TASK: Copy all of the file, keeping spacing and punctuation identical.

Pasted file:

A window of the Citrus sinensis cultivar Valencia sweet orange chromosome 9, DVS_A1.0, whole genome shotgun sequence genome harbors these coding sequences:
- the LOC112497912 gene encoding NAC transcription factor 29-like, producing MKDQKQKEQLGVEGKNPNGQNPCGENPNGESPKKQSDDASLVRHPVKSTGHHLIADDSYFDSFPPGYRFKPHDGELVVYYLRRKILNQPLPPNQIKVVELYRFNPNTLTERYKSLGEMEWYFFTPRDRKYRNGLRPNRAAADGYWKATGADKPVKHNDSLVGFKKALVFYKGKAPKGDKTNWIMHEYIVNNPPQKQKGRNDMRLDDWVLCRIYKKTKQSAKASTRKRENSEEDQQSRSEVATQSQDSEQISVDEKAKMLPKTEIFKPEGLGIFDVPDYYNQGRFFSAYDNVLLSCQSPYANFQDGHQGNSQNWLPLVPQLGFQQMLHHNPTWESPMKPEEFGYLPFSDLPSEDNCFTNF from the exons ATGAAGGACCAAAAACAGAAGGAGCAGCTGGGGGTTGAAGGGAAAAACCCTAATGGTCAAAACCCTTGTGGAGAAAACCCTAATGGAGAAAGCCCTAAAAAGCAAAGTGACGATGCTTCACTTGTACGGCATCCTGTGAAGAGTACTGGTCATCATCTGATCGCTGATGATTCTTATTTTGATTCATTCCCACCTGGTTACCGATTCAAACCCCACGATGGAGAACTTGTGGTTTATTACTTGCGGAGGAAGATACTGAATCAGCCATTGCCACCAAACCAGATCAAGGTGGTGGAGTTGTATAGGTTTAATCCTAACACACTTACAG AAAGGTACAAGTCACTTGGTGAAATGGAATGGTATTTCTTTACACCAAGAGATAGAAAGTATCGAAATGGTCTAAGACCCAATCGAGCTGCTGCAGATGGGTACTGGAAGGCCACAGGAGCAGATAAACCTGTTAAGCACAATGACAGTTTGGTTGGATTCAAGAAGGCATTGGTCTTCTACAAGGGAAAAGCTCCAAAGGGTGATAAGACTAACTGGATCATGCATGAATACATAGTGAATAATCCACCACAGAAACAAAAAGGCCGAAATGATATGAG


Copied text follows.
A window of the Citrus sinensis cultivar Valencia sweet orange chromosome 9, DVS_A1.0, whole genome shotgun sequence genome harbors these coding sequences:
- the LOC112497912 gene encoding NAC transcription factor 29-like, producing MKDQKQKEQLGVEGKNPNGQNPCGENPNGESPKKQSDDASLVRHPVKSTGHHLIADDSYFDSFPPGYRFKPHDGELVVYYLRRKILNQPLPPNQIKVVELYRFNPNTLTERYKSLGEMEWYFFTPRDRKYRNGLRPNRAAADGYWKATGADKPVKHNDSLVGFKKALVFYKGKAPKGDKTNWIMHEYIVNNPPQKQKGRNDMRLDDWVLCRIYKKTKQSAKASTRKRENSEEDQQSRSEVATQSQDSEQISVDEKAKMLPKTEIFKPEGLGIFDVPDYYNQGRFFSAYDNVLLSCQSPYANFQDGHQGNSQNWLPLVPQLGFQQMLHHNPTWESPMKPEEFGYLPFSDLPSEDNCFTNF from the exons ATGAAGGACCAAAAACAGAAGGAGCAGCTGGGGGTTGAAGGGAAAAACCCTAATGGTCAAAACCCTTGTGGAGAAAACCCTAATGGAGAAAGCCCTAAAAAGCAAAGTGACGATGCTTCACTTGTACGGCATCCTGTGAAGAGTACTGGTCATCATCTGATCGCTGATGATTCTTATTTTGATTCATTCCCACCTGGTTACCGATTCAAACCCCACGATGGAGAACTTGTGGTTTATTACTTGCGGAGGAAGATACTGAATCAGCCATTGCCACCAAACCAGATCAAGGTGGTGGAGTTGTATAGGTTTAATCCTAACACACTTACAG AAAGGTACAAGTCACTTGGTGAAATGGAATGGTATTTCTTTACACCAAGAGATAGAAAGTATCGAAATGGTCTAAGACCCAATCGAGCTGCTGCAGATGGGTACTGGAAGGCCACAGGAGCAGATAAACCTGTTAAGCACAATGACAGTTTGGTTGGATTCAAGAAGGCATTGGTCTTCTACAAGGGAAAAGCTCCAAAGGGTGATAAGACTAACTGGATCATGCATGAATACATAGTGAATAATCCACCACAGAAACAAAAAGGCCGAAATGATATGAG